Break: Networking & Refreshment Break 15:50-16:05 @ Foyer
Speaker
Biography:

Abdulrahman Al-Warthan obtained his PhD from the School of Chemistry at University of Hull, UK in 1988. He served as a Chairman for Chemistry department in King Saud University during 2004-2006 and as a Chairman for Saudi Chemical Society during 1997-2001. He is a member of the college of Forensic Sciences Council at Naif Arab University for Security Sciences. He is the Editor-in-Chief for the Arabian Journal of Chemistry.

Abstract:

The environmentally friendly synthesis of nanomaterials using green chemistry has attracted tremendous attention in recent years due to its easy handling, low cost, and biocompatibility. Here we demonstrate a facile and efficient route for the synthesis of highly reduced graphene oxide (PE-HRG) by the green reduction of graphene oxide (GRO) using the Pulicaria glutinosa plant extract (PE). The phytomolecules present in the P. glutinosa extract are not only responsible for the reduction of GRO, but also for the functionalization of the surface of the PE-HRG nanosheets and stabilize them in various solvents, thereby limiting the use of any other external and harmful chemical reductants and surfactants. The effect of PE on the dispersibility of PE-HRG in various solvents was investigated by preparing PE-HRG with different amounts of PE, and the dispersibility of PE-HRG was compared with that of chemically reduced graphene oxide (CRG). The reduction of GRO was confirmed by ultraviolet-visible (UV-vis), Fourier-transform infrared (FT-IR), Raman and X-ray photoelectron (XPS) spectroscopies, thermogravimetric analysis (TGA), X-ray powder diffraction (XRD) and transmission electron microscopy (TEM).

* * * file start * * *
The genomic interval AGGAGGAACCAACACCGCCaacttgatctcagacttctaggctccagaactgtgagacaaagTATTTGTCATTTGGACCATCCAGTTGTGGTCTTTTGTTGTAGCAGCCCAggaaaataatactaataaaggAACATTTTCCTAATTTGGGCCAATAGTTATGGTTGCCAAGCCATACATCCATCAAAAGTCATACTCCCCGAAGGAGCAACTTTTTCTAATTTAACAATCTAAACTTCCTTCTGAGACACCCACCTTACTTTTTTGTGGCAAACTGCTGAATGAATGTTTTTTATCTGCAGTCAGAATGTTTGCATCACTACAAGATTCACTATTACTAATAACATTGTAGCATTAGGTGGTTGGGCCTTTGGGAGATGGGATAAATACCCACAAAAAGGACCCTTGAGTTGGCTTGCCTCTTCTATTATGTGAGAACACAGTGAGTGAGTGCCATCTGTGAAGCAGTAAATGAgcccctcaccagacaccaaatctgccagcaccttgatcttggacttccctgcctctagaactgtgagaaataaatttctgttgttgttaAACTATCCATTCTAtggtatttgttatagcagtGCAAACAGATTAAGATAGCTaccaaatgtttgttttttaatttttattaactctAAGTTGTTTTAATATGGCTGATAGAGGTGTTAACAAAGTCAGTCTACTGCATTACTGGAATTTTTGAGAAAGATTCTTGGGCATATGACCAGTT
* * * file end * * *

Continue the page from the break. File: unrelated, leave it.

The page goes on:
Speaker
Biography:

J. P. Yadav has completed his PhD in the year 1991 from M. D. University, Rohtak, Haryana, India. He has been awarded Prof. R.P. Roy Young Scientist Award by Society of Cytology and Genetics, India. He served as Head, Department of Genetics, M. D. University, Rohtak from 04/01/2010 to 03/01/2013. He has published more than 130 research papers and book chapters in reputed journals. He has submitted 180 gene sequences to NCBI and accession numbers have been already allotted to these sequences. He has published 4 books and 15 students have already completed Ph.D. under his guidance He has been attended and presented papers in more than 50 conferences. He has visited South Africa and Ireland. He has chaired sessions at National and International conferences. He is reviewers of more than 40 journals. Presently, he is Coordinator of DST-FIST, UGC-Innovative and UGC SAP Programme. He has been working in the area of medicinal plants diversity, antimicrobial activity, endophytes as natural products and green synthesis of nanoparticles

Abstract: